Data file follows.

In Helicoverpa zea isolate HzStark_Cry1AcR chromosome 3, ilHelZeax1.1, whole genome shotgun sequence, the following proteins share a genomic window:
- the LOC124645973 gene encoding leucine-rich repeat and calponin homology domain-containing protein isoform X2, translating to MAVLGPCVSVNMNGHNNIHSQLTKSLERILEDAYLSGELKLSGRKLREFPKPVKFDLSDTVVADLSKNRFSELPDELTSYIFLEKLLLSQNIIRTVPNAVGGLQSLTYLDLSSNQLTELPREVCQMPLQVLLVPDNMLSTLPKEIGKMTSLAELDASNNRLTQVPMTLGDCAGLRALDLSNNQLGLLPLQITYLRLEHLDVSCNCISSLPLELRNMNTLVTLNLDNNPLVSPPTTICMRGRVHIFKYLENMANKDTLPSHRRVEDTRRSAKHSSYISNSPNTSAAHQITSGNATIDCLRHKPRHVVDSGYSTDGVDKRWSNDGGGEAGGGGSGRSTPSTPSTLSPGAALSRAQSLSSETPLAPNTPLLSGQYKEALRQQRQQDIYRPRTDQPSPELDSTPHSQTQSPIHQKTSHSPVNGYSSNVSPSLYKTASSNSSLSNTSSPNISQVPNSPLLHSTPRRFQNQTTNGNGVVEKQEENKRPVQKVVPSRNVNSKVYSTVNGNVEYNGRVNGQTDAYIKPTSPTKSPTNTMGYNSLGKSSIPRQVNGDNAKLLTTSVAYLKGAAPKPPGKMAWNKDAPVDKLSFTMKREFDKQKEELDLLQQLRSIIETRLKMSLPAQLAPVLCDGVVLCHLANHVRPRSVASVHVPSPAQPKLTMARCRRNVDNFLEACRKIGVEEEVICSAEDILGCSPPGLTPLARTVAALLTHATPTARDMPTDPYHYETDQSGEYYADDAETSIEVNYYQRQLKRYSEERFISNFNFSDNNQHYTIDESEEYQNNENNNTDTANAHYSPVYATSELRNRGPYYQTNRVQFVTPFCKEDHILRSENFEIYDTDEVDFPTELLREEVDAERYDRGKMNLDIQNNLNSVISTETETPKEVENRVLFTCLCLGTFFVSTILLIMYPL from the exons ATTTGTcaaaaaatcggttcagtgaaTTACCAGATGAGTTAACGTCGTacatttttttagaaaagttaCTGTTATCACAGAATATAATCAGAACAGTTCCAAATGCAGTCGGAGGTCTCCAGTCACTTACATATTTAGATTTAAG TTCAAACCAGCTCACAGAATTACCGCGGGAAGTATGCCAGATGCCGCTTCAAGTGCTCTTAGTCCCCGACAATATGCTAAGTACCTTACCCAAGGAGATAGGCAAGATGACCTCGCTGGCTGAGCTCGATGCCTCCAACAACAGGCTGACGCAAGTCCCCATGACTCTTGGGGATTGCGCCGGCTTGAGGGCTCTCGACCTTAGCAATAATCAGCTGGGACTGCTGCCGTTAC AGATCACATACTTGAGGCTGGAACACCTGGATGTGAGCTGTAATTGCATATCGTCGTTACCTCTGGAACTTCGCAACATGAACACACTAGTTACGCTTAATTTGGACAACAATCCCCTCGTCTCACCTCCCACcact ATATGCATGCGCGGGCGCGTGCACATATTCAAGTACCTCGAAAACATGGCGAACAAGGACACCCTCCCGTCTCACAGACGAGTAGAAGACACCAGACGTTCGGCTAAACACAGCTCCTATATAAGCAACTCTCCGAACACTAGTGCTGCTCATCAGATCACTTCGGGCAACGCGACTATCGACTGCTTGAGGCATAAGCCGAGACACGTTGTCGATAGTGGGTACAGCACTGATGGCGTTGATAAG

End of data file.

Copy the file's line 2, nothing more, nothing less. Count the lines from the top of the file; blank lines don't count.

- the LOC124645973 gene encoding leucine-rich repeat and calponin homology domain-containing protein isoform X2, translating to MAVLGPCVSVNMNGHNNIHSQLTKSLERILEDAYLSGELKLSGRKLREFPKPVKFDLSDTVVADLSKNRFSELPDELTSYIFLEKLLLSQNIIRTVPNAVGGLQSLTYLDLSSNQLTELPREVCQMPLQVLLVPDNMLSTLPKEIGKMTSLAELDASNNRLTQVPMTLGDCAGLRALDLSNNQLGLLPLQITYLRLEHLDVSCNCISSLPLELRNMNTLVTLNLDNNPLVSPPTTICMRGRVHIFKYLENMANKDTLPSHRRVEDTRRSAKHSSYISNSPNTSAAHQITSGNATIDCLRHKPRHVVDSGYSTDGVDKRWSNDGGGEAGGGGSGRSTPSTPSTLSPGAALSRAQSLSSETPLAPNTPLLSGQYKEALRQQRQQDIYRPRTDQPSPELDSTPHSQTQSPIHQKTSHSPVNGYSSNVSPSLYKTASSNSSLSNTSSPNISQVPNSPLLHSTPRRFQNQTTNGNGVVEKQEENKRPVQKVVPSRNVNSKVYSTVNGNVEYNGRVNGQTDAYIKPTSPTKSPTNTMGYNSLGKSSIPRQVNGDNAKLLTTSVAYLKGAAPKPPGKMAWNKDAPVDKLSFTMKREFDKQKEELDLLQQLRSIIETRLKMSLPAQLAPVLCDGVVLCHLANHVRPRSVASVHVPSPAQPKLTMARCRRNVDNFLEACRKIGVEEEVICSAEDILGCSPPGLTPLARTVAALLTHATPTARDMPTDPYHYETDQSGEYYADDAETSIEVNYYQRQLKRYSEERFISNFNFSDNNQHYTIDESEEYQNNENNNTDTANAHYSPVYATSELRNRGPYYQTNRVQFVTPFCKEDHILRSENFEIYDTDEVDFPTELLREEVDAERYDRGKMNLDIQNNLNSVISTETETPKEVENRVLFTCLCLGTFFVSTILLIMYPL from the exons ATTTGTcaaaaaatcggttcagtgaaTTACCAGATGAGTTAACGTCGTacatttttttagaaaagttaCTGTTATCACAGAATATAATCAGAACAGTTCCAAATGCAGTCGGAGGTCTCCAGTCACTTACATATTTAGATTTAAG TTCAAACCAGCTCACAGAATTACCGCGGGAAGTATGCCAGATGCCGCTTCAAGTGCTCTTAGTCCCCGACAATATGCTAAGTACCTTACCCAAGGAGATAGGCAAGATGACCTCGCTGGCTGAGCTCGATGCCTCCAACAACAGGCTGACGCAAGTCCCCATGACTCTTGGGGATTGCGCCGGCTTGAGGGCTCTCGACCTTAGCAATAATCAGCTGGGACTGCTGCCGTTAC AGATCACATACTTGAGGCTGGAACACCTGGATGTGAGCTGTAATTGCATATCGTCGTTACCTCTGGAACTTCGCAACATGAACACACTAGTTACGCTTAATTTGGACAACAATCCCCTCGTCTCACCTCCCACcact ATATGCATGCGCGGGCGCGTGCACATATTCAAGTACCTCGAAAACATGGCGAACAAGGACACCCTCCCGTCTCACAGACGAGTAGAAGACACCAGACGTTCGGCTAAACACAGCTCCTATATAAGCAACTCTCCGAACACTAGTGCTGCTCATCAGATCACTTCGGGCAACGCGACTATCGACTGCTTGAGGCATAAGCCGAGACACGTTGTCGATAGTGGGTACAGCACTGATGGCGTTGATAAG